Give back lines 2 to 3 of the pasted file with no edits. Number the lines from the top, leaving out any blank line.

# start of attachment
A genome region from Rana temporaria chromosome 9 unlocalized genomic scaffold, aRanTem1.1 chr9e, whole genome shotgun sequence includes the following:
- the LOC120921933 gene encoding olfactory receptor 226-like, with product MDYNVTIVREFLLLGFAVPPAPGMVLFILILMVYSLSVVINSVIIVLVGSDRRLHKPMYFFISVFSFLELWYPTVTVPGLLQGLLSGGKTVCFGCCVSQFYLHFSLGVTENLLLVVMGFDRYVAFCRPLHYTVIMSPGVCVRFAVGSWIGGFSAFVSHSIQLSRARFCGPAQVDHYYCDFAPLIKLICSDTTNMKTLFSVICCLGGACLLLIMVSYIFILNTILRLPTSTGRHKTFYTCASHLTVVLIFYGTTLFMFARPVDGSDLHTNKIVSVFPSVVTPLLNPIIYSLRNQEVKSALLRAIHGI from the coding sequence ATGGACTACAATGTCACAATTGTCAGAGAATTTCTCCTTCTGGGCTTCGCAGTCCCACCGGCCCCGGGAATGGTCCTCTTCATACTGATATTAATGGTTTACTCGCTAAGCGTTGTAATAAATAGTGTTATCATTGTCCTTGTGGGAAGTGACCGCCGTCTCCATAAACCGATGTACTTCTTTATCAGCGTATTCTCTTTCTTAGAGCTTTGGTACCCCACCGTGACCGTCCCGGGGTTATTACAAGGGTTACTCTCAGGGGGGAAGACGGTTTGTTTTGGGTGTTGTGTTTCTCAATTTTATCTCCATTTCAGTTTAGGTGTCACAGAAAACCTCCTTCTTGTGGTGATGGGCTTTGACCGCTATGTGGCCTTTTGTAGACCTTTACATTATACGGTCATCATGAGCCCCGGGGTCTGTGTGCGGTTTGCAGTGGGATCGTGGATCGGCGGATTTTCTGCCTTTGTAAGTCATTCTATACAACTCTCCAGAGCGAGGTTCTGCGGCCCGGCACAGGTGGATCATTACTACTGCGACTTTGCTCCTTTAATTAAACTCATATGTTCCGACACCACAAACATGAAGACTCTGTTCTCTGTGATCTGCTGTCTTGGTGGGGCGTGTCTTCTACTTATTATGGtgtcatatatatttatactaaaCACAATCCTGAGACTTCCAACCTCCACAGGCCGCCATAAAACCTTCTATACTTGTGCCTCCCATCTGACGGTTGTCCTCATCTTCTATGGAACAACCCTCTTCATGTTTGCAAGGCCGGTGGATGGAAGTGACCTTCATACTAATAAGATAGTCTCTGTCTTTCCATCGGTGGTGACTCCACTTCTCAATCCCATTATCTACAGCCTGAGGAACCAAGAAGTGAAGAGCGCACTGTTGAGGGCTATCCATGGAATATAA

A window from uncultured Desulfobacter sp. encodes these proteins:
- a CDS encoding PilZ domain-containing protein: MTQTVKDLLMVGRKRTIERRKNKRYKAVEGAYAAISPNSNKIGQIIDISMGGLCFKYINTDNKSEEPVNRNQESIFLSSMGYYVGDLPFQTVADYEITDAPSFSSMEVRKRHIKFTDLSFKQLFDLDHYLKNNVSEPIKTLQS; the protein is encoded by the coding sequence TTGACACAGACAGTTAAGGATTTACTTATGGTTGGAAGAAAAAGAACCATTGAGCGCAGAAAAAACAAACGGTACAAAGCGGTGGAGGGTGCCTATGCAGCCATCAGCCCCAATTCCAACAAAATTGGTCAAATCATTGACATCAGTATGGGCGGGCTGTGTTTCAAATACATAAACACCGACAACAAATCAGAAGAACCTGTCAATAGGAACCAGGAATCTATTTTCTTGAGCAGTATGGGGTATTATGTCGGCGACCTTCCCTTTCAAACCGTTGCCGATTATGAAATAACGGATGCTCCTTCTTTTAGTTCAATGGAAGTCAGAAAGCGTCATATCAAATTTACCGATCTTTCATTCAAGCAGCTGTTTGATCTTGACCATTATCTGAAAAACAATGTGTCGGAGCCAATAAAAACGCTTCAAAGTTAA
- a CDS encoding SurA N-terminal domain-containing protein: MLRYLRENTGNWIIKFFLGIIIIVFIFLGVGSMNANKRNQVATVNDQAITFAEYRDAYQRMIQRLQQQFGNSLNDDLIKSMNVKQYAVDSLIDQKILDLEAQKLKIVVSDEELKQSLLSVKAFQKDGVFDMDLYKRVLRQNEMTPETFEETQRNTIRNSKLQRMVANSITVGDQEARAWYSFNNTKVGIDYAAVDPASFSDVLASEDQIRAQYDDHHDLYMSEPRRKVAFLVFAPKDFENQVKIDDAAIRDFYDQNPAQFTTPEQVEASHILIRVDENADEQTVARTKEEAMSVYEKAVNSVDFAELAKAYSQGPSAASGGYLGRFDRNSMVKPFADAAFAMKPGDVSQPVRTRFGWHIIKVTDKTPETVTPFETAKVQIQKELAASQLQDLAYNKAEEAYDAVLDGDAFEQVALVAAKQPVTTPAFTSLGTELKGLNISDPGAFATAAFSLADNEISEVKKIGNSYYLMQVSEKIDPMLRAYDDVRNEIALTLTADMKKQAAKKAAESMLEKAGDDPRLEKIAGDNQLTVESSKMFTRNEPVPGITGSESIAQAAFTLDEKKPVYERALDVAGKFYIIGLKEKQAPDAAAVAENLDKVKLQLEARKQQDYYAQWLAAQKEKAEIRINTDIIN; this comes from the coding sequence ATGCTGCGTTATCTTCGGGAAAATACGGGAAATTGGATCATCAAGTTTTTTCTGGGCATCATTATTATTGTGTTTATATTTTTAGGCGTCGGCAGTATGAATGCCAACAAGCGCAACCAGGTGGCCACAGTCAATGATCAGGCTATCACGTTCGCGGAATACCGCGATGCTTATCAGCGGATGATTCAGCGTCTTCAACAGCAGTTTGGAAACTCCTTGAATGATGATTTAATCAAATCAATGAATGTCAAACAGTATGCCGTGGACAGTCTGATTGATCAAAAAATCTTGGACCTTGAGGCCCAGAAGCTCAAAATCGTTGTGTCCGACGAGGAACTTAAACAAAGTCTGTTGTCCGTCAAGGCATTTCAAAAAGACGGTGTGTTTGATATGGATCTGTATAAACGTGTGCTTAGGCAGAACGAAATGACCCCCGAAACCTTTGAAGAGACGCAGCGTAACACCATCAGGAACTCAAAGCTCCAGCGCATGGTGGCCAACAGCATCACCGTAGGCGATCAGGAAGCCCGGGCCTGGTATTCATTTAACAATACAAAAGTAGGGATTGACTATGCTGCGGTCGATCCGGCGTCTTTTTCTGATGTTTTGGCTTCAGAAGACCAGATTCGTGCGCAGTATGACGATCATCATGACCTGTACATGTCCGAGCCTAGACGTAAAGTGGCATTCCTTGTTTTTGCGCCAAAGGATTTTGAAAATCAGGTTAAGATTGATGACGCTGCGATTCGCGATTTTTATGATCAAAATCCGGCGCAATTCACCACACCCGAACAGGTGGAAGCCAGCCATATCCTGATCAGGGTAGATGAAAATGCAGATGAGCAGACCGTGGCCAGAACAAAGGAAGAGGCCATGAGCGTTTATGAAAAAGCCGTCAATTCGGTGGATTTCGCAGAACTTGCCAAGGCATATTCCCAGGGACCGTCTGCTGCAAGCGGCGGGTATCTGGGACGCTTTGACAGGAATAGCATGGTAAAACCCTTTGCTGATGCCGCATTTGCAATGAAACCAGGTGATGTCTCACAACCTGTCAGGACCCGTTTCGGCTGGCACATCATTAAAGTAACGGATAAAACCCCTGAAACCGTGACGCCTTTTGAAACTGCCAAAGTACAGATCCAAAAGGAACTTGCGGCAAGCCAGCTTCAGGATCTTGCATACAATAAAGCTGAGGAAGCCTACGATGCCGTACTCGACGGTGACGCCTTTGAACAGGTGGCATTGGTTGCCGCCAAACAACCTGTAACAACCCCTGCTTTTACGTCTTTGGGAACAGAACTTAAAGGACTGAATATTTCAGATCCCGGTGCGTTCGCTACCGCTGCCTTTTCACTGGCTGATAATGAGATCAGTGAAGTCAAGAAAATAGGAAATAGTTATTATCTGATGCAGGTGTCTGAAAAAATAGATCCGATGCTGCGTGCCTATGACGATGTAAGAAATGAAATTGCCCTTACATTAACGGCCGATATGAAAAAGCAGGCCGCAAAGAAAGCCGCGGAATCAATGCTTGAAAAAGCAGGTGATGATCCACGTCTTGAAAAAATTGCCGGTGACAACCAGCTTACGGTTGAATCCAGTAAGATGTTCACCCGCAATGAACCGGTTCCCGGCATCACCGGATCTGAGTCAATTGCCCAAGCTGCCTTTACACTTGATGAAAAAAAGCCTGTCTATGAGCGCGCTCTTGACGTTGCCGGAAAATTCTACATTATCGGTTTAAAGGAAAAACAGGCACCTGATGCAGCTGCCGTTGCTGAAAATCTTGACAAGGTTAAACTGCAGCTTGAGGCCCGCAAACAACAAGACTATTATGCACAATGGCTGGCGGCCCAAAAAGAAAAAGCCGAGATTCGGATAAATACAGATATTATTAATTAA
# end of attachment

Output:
- the LOC120921933 gene encoding olfactory receptor 226-like, with product MDYNVTIVREFLLLGFAVPPAPGMVLFILILMVYSLSVVINSVIIVLVGSDRRLHKPMYFFISVFSFLELWYPTVTVPGLLQGLLSGGKTVCFGCCVSQFYLHFSLGVTENLLLVVMGFDRYVAFCRPLHYTVIMSPGVCVRFAVGSWIGGFSAFVSHSIQLSRARFCGPAQVDHYYCDFAPLIKLICSDTTNMKTLFSVICCLGGACLLLIMVSYIFILNTILRLPTSTGRHKTFYTCASHLTVVLIFYGTTLFMFARPVDGSDLHTNKIVSVFPSVVTPLLNPIIYSLRNQEVKSALLRAIHGI from the coding sequence ATGGACTACAATGTCACAATTGTCAGAGAATTTCTCCTTCTGGGCTTCGCAGTCCCACCGGCCCCGGGAATGGTCCTCTTCATACTGATATTAATGGTTTACTCGCTAAGCGTTGTAATAAATAGTGTTATCATTGTCCTTGTGGGAAGTGACCGCCGTCTCCATAAACCGATGTACTTCTTTATCAGCGTATTCTCTTTCTTAGAGCTTTGGTACCCCACCGTGACCGTCCCGGGGTTATTACAAGGGTTACTCTCAGGGGGGAAGACGGTTTGTTTTGGGTGTTGTGTTTCTCAATTTTATCTCCATTTCAGTTTAGGTGTCACAGAAAACCTCCTTCTTGTGGTGATGGGCTTTGACCGCTATGTGGCCTTTTGTAGACCTTTACATTATACGGTCATCATGAGCCCCGGGGTCTGTGTGCGGTTTGCAGTGGGATCGTGGATCGGCGGATTTTCTGCCTTTGTAAGTCATTCTATACAACTCTCCAGAGCGAGGTTCTGCGGCCCGGCACAGGTGGATCATTACTACTGCGACTTTGCTCCTTTAATTAAACTCATATGTTCCGACACCACAAACATGAAGACTCTGTTCTCTGTGATCTGCTGTCTTGGTGGGGCGTGTCTTCTACTTATTATGGtgtcatatatatttatactaaaCACAATCCTGAGACTTCCAACCTCCACAGGCCGCCATAAAACCTTCTATACTTGTGCCTCCCATCTGACGGTTGTCCTCATCTTCTATGGAACAACCCTCTTCATGTTTGCAAGGCCGGTGGATGGAAGTGACCTTCATACTAATAAGATAGTCTCTGTCTTTCCATCGGTGGTGACTCCACTTCTCAATCCCATTATCTACAGCCTGAGGAACCAAGAAGTGAAGAGCGCACTGTTGAGGGCTATCCATGGAATATAA

A window from uncultured Desulfobacter sp. encodes these proteins: